Please do not misunderstand me, Rowling’s intent was not to write a Christian story, like that of Pilgrim’s Progress or The Chronicles of Narnia. Harry’s purpose for existence is not to introduce the reader to Christianity nor is his story written as a moral tale really intended to make people better Christians. Rowling makes it clear Hogwarts exists in the context of many faiths and is not a religious school. Yet, her Christian understanding is present. It is her intent to weave Christian parallels into her writing even as she incorporates ideas from world mythologies and folklore. Therefore, when we read Harry Potter with a Christian worldview and understanding of the biblical narrative we see so much more of the story than what Rowling has very ably written.

The story of Harry Potter from the first installment written 21 years ago to the play that debuted in London last summer is captivating literature. They are wonderful stories of a magical world that is fun to enter and to enjoy, whether you dress up for special events or wear a t-shirt proclaiming the name of the house into which you’d be best sorted or even if all Harry Potter remains for you is just a story that can be pulled off the bookshelf and returned to from time to time in order to escape the real world.

The wizarding world is not real. Storybooks are the stuff of fiction that enlivens our imagination and brings us pleasure. But it is the biblical story, or as a friend of mine so eloquently puts it, “The Story of God, the Story of Us” that enlivens our very lives! Our story is not simply the Gospel texts, but extends back into the Old Testament, beginning with Genesis and read with the Gospels and the rest of the New Testament to which faithful Christians testify. It is our story in which we read the truth of this world, indeed of all creation. And it is this truth that enlivens the Christian disciple’s imagination, heart, mind, soul and strength to allow us to see further into other storybooks that we love and cherish and read and re-read.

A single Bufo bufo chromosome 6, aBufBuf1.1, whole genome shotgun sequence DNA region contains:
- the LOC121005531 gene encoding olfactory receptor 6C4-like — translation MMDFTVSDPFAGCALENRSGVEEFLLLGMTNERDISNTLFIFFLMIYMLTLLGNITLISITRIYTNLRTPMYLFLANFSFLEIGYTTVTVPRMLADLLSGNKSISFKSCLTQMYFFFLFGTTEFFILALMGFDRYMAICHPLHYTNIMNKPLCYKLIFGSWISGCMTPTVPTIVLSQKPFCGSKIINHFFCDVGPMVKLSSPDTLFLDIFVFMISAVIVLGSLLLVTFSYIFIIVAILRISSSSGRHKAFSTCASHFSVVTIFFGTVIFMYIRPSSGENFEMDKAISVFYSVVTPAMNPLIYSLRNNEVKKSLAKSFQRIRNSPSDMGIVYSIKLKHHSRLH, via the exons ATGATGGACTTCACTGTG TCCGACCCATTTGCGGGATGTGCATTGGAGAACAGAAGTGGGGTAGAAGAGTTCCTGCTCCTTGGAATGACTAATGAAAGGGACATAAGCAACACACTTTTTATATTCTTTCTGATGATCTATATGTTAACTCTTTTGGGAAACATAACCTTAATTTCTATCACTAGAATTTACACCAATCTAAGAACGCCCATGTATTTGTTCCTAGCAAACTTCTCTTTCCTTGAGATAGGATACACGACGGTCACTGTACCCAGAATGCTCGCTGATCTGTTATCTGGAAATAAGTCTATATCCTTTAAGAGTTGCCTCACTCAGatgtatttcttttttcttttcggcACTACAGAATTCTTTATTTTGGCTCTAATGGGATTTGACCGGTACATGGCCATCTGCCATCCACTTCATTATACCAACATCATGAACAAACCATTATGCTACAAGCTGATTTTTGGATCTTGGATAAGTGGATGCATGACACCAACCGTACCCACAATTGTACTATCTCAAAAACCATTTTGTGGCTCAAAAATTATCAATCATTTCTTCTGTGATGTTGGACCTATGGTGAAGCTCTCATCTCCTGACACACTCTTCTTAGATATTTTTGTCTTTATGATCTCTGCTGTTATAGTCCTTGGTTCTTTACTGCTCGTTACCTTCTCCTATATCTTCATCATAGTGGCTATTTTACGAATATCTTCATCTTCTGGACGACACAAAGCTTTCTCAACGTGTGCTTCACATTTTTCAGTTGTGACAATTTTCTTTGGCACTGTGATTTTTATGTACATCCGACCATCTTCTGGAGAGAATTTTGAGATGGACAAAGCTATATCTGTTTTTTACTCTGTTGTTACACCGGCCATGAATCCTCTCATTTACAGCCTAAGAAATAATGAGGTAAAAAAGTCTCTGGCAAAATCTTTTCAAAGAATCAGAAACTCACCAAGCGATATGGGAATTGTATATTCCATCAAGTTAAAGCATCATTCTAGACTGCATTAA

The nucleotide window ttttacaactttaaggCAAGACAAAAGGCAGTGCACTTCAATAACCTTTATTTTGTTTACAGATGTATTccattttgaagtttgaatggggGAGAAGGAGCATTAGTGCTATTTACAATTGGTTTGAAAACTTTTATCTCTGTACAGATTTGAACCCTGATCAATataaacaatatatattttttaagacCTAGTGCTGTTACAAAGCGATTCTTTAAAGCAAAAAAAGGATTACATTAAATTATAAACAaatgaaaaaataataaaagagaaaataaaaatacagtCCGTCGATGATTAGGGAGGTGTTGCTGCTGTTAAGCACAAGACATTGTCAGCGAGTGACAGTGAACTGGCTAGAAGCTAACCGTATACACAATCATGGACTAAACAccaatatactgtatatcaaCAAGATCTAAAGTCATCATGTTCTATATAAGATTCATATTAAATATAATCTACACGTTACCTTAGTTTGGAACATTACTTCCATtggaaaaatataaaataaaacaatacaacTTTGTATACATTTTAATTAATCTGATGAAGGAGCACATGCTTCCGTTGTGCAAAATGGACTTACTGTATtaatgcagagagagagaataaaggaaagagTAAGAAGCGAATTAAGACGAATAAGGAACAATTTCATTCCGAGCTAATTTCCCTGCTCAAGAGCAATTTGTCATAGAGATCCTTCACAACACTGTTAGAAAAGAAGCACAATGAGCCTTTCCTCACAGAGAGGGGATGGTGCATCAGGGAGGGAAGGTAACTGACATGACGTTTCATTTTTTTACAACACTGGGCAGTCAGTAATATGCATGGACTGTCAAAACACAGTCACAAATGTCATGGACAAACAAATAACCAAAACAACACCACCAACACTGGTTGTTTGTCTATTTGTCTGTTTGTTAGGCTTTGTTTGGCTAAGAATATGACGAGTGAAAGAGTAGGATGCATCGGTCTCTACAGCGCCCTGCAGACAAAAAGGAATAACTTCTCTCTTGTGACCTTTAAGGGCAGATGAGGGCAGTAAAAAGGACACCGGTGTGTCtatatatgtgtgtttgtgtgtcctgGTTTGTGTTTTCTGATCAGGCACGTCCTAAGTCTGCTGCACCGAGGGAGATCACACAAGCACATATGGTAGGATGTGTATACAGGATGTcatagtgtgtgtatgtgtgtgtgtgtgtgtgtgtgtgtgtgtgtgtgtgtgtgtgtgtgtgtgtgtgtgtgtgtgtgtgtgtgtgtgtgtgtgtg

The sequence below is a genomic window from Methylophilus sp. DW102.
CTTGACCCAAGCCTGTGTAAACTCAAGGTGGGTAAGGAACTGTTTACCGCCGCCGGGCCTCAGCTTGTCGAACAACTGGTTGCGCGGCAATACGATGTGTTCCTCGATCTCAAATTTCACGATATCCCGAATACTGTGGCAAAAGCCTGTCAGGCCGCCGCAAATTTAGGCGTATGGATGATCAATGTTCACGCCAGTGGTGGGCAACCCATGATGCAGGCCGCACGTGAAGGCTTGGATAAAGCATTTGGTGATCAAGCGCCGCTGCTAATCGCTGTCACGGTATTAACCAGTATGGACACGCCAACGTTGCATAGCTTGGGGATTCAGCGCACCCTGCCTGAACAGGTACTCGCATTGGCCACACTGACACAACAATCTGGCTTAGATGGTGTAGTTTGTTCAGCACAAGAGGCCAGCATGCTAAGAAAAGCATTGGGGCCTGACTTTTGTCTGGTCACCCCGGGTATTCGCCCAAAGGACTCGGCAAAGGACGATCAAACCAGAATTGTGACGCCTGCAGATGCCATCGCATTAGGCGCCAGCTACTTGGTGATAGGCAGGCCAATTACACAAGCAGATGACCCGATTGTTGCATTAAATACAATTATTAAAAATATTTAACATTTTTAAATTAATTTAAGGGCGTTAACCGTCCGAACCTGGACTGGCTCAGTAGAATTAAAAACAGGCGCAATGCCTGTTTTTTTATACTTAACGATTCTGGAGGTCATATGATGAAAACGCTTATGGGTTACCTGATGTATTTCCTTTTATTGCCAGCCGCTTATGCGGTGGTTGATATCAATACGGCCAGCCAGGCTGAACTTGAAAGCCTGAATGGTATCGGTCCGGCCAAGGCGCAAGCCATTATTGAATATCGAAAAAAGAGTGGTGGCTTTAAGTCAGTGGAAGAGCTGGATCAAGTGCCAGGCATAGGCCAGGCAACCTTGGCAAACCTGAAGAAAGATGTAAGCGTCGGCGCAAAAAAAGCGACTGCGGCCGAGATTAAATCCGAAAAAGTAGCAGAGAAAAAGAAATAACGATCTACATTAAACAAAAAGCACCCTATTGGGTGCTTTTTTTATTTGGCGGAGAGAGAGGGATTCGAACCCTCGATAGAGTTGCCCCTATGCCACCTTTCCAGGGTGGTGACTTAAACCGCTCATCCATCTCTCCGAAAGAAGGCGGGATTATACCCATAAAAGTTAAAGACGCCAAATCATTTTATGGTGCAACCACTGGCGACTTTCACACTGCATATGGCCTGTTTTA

It is our story, the Gospel story, that is a story for all ages, young and old alike, yesterday, today and tomorrow, in this age and the next. This is the story that we are called to live day in and day out, 24-7, 52 weeks a year, all our life long. The real life of Christian disciples is a choice to live fully and completely, integrating all our love for God, heart, mind, soul and strength, sharing that love with our neighbor. It is the Christian’s choice to live into God’s calling to be wholly and entirely like Christ, made possible by the power of the Holy Spirit. Nothing in part, segregated, walled off or closed up and returned to a shelf when real life enters in. The Bible lives and breathes through us, loving us and others through life and in death. Strictly speaking, the biblical canon contains 66 books, but our Christian story is one that continues for eternity—long after we turn the final pages of a storybook and read the words, “The End.”

Listen to the audio file here: 

Aaron Perry ~ Do We Create Ourselves? What It Means to Be Human

The global West’s current fundamental battle of narratives is whether or not there is a context to being human. The Christian (and Jewish) narrative, of course, affirms a theological context: human beings are made in God’s image. The conflicting contemporary narrative, growing with uncritical acceptance, is the denial of God’s image—or any image. Instead, this competing narrative argues that human beings invent their own image. The only context that exists for being human is that there is no preceding context for being human.[1] Not biology, not theology, not genetics.

This open context is what sets humans apart: in order to be human, one must be able to invent what it means for one to be human. Even more, it seems: the greater the reinvention, the greater the humanity ascribed to the one doing the self-inventing. The lionization of euthanasia as the final courageous act; the mixture of sympathy with sadness for the one who chooses suicide; the trumpeting of Choice! in the abortion debate all affirm that one’s ability to invent his or her own life—what it means for them to be human—is of ultimate importance. Even if the choice being made is not widely understood, we see value in the person being able to decide for themselves. It also means that if one is very young, very old, or very sick—and hence without the power to (re-)make oneself, then their purchase on being human may not be worth as much as it once was (or would be, given time).

This is not a battle of narratives in which one may tell and let-tell. No, these are competing narratives. And they are at war. The activity of the hard left, meant to empower the person to act without restrictions, necessarily curtails all forms of authority—parental, governmental, ecclesial—so that the individual may flourish. This is a fundamentally atheistic theology: in order for there to be an authority in the individual to select their own human-making image, there must be the death of any and all outside authorities. Sartre’s legacy lives on!